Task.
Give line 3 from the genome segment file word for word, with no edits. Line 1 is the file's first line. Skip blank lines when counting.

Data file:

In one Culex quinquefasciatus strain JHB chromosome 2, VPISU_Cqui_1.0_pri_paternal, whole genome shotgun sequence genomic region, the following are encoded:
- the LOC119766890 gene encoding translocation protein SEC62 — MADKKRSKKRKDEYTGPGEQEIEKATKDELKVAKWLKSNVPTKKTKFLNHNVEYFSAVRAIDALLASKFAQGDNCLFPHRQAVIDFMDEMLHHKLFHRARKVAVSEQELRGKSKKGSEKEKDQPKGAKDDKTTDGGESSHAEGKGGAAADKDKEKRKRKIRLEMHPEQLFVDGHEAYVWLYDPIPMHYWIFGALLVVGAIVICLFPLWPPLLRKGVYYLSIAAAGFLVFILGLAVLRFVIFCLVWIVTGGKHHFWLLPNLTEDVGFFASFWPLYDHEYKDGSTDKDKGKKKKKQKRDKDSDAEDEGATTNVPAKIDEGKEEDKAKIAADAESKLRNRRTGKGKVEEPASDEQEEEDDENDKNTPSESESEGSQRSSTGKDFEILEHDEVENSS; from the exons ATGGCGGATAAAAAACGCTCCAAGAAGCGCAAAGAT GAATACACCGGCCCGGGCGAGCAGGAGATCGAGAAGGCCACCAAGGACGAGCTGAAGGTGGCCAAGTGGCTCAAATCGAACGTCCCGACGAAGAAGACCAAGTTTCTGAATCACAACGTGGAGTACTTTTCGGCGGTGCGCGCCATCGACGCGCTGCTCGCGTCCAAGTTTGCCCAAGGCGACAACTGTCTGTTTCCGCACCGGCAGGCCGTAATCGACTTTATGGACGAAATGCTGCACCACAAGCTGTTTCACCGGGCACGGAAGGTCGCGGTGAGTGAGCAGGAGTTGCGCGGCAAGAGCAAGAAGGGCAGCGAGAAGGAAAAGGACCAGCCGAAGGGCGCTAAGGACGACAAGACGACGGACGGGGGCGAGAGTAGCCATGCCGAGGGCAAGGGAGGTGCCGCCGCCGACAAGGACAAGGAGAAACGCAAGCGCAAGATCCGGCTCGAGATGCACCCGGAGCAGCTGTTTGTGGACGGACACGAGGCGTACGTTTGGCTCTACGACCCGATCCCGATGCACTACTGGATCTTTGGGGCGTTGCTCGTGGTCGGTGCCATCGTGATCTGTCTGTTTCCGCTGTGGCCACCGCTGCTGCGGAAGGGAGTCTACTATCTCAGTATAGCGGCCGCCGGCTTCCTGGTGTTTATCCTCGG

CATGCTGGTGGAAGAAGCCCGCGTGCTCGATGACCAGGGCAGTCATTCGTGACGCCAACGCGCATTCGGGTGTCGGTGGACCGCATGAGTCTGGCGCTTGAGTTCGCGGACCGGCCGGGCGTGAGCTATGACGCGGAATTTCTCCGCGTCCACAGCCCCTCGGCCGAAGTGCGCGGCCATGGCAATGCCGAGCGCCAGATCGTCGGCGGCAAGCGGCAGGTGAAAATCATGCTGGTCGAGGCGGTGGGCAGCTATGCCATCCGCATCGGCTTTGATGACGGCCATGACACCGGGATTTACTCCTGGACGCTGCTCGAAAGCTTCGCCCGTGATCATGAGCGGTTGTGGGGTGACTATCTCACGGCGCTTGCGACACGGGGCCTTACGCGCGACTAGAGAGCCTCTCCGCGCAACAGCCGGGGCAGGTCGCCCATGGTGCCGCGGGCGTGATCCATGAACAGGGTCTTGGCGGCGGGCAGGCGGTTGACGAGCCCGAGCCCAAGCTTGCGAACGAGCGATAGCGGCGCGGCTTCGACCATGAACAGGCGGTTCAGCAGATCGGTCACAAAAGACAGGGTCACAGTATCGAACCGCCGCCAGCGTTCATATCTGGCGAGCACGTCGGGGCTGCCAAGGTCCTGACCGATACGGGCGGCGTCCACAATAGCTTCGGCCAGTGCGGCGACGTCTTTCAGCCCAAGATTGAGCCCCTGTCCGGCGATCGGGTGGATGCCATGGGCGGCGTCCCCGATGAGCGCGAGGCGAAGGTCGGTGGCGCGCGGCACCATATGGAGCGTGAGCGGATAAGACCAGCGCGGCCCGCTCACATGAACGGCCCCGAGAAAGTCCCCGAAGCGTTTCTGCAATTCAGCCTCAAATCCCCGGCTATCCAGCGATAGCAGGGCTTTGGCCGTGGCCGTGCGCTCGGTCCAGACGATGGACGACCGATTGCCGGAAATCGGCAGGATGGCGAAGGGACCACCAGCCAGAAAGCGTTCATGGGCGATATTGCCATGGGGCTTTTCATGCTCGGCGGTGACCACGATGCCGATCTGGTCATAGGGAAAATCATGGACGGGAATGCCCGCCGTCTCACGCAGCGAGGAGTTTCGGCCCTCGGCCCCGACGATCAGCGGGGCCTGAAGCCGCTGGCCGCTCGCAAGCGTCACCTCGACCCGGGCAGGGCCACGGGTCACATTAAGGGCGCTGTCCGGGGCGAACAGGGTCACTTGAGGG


CATGCTGGTGGAAGAAGCCCGCGTGCTCGATGACCAGGGCAGTCATTCGTGACGCCAACGCGCATTCGGGTGTCGGTGGACCGCATGAGTCTGGCGCTTGAGTTCGCGGACCGGCCGGGCGTGAGCTATGACGCGGAATTTCTCCGCGTCCACAGCCCCTCGGCCGAAGTGCGCGGCCATGGCAATGCCGAGCGCCAGATCGTCGGCGGCAAGCGGCAGGTGAAAATCATGCTGGTCGAGGCGGTGGGCAGCTATGCCATCCGCATCGGCTTTGATGACGGCCATGACACCGGGATTTACTCCTGGACGCTGCTCGAAAGCTTCGCCCGTGATCATGAGCGGTTGTGGGGTGACTATCTCACGGCGCTTGCGACACGGGGCCTTACGCGCGACTAGAGAGCCTCTCCGCGCAACAGCCGGGGCAGGTCGCCCATGGTGCCGCGGGCGTGATCCATGAACAGGGTCTTGGCGGCGGGCAGGCGGTTGACGAGCCCGAGCCCAAGCTTGCGAACGAGCGATAGCGGCGCGGCTTCGACCATGAACAGGCGGTTCAGCAGATCGGTCACAAAAGACAGGGTCACAGTATCGAACCGCCGCCAGCGTTCATATCTGGCGAGCACGTCGGGGCTGCCAAGGTCCTGACCGATACGGGCGGCGTCCACAATAGCTTCGGCCAGTGCGGCGACGTCTTTCAGCCCAAGATTGAGCCCCTGTCCGGCGATCGGGTGGATGCCATGGGCGGCGTCCCCGATGAGCGCGAGGCGAAGGTCGGTGGCGCGCGGCACCATATGGAGCGTGAGCGGATAAGACCAGCGCGGCCCGCTCACATGAACGGCCCCGAGAAAGTCCCCGAAGCGTTTCTGCAATTCAGCCTCAAATCCCCGGCTATCCAGCGATAGCAGGGCTTTGGCCGTGGCCGTGCGCTCGGTCCAGACGATGGACGACCGATTGCCGGAAATCGGCAGGATGGCGAAGGGACCACCAGCCAGAAAGCGTTCATGGGCGATATTGCCATGGGGCTTTTCATGCTCGGCGGTGACCACGATGCCGATCTGGTCATAGGGAAAATCATGGACGGGAATGCCCGCCGTCTCACGCAGCGAGGAGTTTCGGCCCTCGGCCCCGACGATCAGCGGGGCCTGAAGCCGCTGGCCGCTCGCAAGCGTCACCTCGACCCGGGCAGGGCCACGGGTCACATTAAGGGCGCTGTCCGGGGCGAACAGGGTCACTTGAGGG